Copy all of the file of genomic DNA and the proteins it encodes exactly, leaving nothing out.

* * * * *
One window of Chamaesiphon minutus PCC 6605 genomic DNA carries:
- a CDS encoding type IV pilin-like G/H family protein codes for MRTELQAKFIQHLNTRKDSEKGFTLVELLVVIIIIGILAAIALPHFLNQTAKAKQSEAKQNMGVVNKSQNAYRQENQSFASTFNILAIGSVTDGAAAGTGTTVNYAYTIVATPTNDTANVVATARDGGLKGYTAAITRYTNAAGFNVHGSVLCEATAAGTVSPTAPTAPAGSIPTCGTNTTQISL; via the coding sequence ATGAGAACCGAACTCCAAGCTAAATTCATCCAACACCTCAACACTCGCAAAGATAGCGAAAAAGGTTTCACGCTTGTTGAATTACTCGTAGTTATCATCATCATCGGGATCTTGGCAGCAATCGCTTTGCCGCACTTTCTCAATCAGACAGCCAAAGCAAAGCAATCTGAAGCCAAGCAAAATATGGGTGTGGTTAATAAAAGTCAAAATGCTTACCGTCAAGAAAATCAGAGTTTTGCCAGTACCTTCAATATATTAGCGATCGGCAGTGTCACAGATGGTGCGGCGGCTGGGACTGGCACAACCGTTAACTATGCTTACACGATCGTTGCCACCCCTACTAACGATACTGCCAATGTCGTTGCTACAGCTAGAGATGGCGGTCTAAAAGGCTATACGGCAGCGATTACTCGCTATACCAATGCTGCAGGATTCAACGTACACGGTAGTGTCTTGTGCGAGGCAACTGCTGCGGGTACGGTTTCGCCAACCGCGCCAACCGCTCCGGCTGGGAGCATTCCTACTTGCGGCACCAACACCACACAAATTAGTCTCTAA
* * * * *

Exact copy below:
One window of Chamaesiphon minutus PCC 6605 genomic DNA carries:
- a CDS encoding type IV pilin-like G/H family protein codes for MRTELQAKFIQHLNTRKDSEKGFTLVELLVVIIIIGILAAIALPHFLNQTAKAKQSEAKQNMGVVNKSQNAYRQENQSFASTFNILAIGSVTDGAAAGTGTTVNYAYTIVATPTNDTANVVATARDGGLKGYTAAITRYTNAAGFNVHGSVLCEATAAGTVSPTAPTAPAGSIPTCGTNTTQISL; via the coding sequence ATGAGAACCGAACTCCAAGCTAAATTCATCCAACACCTCAACACTCGCAAAGATAGCGAAAAAGGTTTCACGCTTGTTGAATTACTCGTAGTTATCATCATCATCGGGATCTTGGCAGCAATCGCTTTGCCGCACTTTCTCAATCAGACAGCCAAAGCAAAGCAATCTGAAGCCAAGCAAAATATGGGTGTGGTTAATAAAAGTCAAAATGCTTACCGTCAAGAAAATCAGAGTTTTGCCAGTACCTTCAATATATTAGCGATCGGCAGTGTCACAGATGGTGCGGCGGCTGGGACTGGCACAACCGTTAACTATGCTTACACGATCGTTGCCACCCCTACTAACGATACTGCCAATGTCGTTGCTACAGCTAGAGATGGCGGTCTAAAAGGCTATACGGCAGCGATTACTCGCTATACCAATGCTGCAGGATTCAACGTACACGGTAGTGTCTTGTGCGAGGCAACTGCTGCGGGTACGGTTTCGCCAACCGCGCCAACCGCTCCGGCTGGGAGCATTCCTACTTGCGGCACCAACACCACACAAATTAGTCTCTAA